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Security Breaches are Inevitable...Or Are They?

The modern cybersecurity landscape is fraught with complexities which enterprises must consider and address, such as the constant advancement of technology, savvier employees and the global shortage of cybersecurity talent. Big data, cloud applications and the Internet of Things have emerged with the promise to revolutionize businesses, and the reliance on wireless connectivity has opened the door for real-time processes.

While exciting, this new dynamic is accompanied by potentially catastrophic security implications and presents enterprise organizations with the significant challenge of balancing security with user privacy.

It’s been widely reported that employees at companies large and small are the common denominator in most security incidents that result in data breaches, whether these people have malicious intent or are simply negligent. However, attempts at “lock and block” environments – built on the perception that users inside a network are no more trustworthy than users outside a network – have shown to be ineffective as they impede user productivity, incite user frustration and stifle innovation.

These methods do not work in an ecosystem where remote employees are beginning to outnumber on-site employees, and causes frustration and decreased morale. In order to understand how to address the problem, we first must look at the current security landscape and the top causes of data breaches that enterprises can expect to face in 2017.

Employees’ Heads are in the Cloud – and so is Your Data

It’s human nature to look for the easiest, most efficient way to complete any personal or business-related task. However, what is easiest doesn’t always mean the most secure. In fact, it usually means the opposite.

In the past, employees worked in corporate offices on machines tied directly to the company network at all times – establishing a defined perimeter for security teams to protect. Today’s corporate ecosystem is dynamic, with employees, freelancers and contractors working remotely on a regular basis and using a variety of self-selected tools, devices and online services to increase efficiency and productivity.

This rising trend of BYOD and a remote workforce, combined with the introduction of cloud applications such as Dropbox and Google Drive, have simplified the process for employees to share information. Despite corporate policies to the contrary, employees continue to share files via unsecured or unencrypted means, opening an organization’s network up to potential cybersecurity threats.

In 2016, Dtex found that in 64 percent of customers assessed for its Insider Threat Behavior Index, had important and sensitive corporate and employee data - copies of passports, government-issued IDs and social security cards - on the Internet which can be accessed by anyone who has the respective URLs. Without visibility into information-sharing on unsanctioned cloud apps, organizations are unable to protect data, sensitive IP and employees from potential threats.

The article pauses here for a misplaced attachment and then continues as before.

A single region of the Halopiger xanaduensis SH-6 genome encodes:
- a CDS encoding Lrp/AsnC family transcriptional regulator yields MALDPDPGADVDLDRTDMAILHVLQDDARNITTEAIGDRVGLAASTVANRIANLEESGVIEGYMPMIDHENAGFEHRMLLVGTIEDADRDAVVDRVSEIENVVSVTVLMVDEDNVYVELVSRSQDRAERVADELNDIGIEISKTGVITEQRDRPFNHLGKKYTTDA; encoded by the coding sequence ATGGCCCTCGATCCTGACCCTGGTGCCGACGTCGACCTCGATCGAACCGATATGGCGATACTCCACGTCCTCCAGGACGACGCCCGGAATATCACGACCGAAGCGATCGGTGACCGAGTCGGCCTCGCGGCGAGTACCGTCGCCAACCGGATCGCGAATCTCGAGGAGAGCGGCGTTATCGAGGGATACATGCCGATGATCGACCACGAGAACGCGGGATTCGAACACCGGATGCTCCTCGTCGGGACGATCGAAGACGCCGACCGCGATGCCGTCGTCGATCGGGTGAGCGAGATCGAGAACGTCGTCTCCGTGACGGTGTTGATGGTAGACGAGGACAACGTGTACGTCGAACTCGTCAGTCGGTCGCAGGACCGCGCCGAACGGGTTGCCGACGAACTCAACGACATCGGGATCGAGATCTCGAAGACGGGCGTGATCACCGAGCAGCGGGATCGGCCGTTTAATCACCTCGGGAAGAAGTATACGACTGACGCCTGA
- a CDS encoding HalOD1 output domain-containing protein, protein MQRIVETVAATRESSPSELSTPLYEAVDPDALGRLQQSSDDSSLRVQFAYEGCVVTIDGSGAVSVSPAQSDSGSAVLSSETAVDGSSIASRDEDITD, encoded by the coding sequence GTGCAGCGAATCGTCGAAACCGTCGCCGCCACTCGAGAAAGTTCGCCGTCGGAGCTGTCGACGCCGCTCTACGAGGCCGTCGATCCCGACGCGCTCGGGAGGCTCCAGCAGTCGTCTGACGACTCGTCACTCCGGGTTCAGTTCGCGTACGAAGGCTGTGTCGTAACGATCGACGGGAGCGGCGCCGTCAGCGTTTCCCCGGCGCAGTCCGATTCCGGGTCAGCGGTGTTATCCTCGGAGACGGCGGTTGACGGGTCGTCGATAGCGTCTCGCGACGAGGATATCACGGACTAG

A Matter of Modern Convenience

The penchant of the modern employee for convenience extends well beyond the cloud. Many employees look to evade their organization’s security protocols by using proxy bypass tools or VPNs. More often than not, employees are simply looking for a way to do their jobs more effectively and efficiently, with no malicious intent in mind.

Protocols that inhibit an employee’s workflow, despite security advantages, tend to cause frustration. This leads to employees using their company machines to ask Google questions like, "How do I bypass my network proxy?" as well as how to install VPNs, access blocked sites and run password-override tools. Employees today are savvy and the modern enterprise needs to protect themselves against the true inevitability in cybersecurity – that users will find a way around restrictive security measures.

What Now? How to Protect Your Business and Employees in the BYOD Era

Ninety percent of breaches are caused directly or indirectly by employees, 60 percent of which are insiders. It is now more important that organizations focus on protecting employees from susceptibility to attacks on and off the company network. There are several steps organizations can take immediately to defend their organizations against cyber-threats:

  • Think outside the legacy box. Legacy technologies are the bedrock of enterprise security strategy but they no longer provide the agility to protect the modern enterprise. For example, DLP is too easy to bypass or misconfigure to be a sole solution against data theft, and network logs alone aren’t enough to rely on for visibility due to their sheer volume. Instead, organizations must focus on a multi-faceted approach that combines multiple solutions that provides visibility with actionable insights.

  • Close the skills gap. Cybersecurity professionals spend their lives learning and training. Providing employee training is essential to keeping up with new attack methods. It allows industry veterans to stay nimble and versatile, and provides the next generation with a solid foundation. Without extensive and consistent training on new skills, the “skills gap” in cybersecurity will never be closed, leaving the enterprise vulnerable to continued attacks.

  • Focus on the point closest to the user itself: the endpoint. The most effective way to find and stop insider threats is by increasing visibility into user activity at the endpoint and applying adaptive analytics. By doing this, companies can detect not only malicious activity but also negligent users that are unknowingly putting the company at risk.

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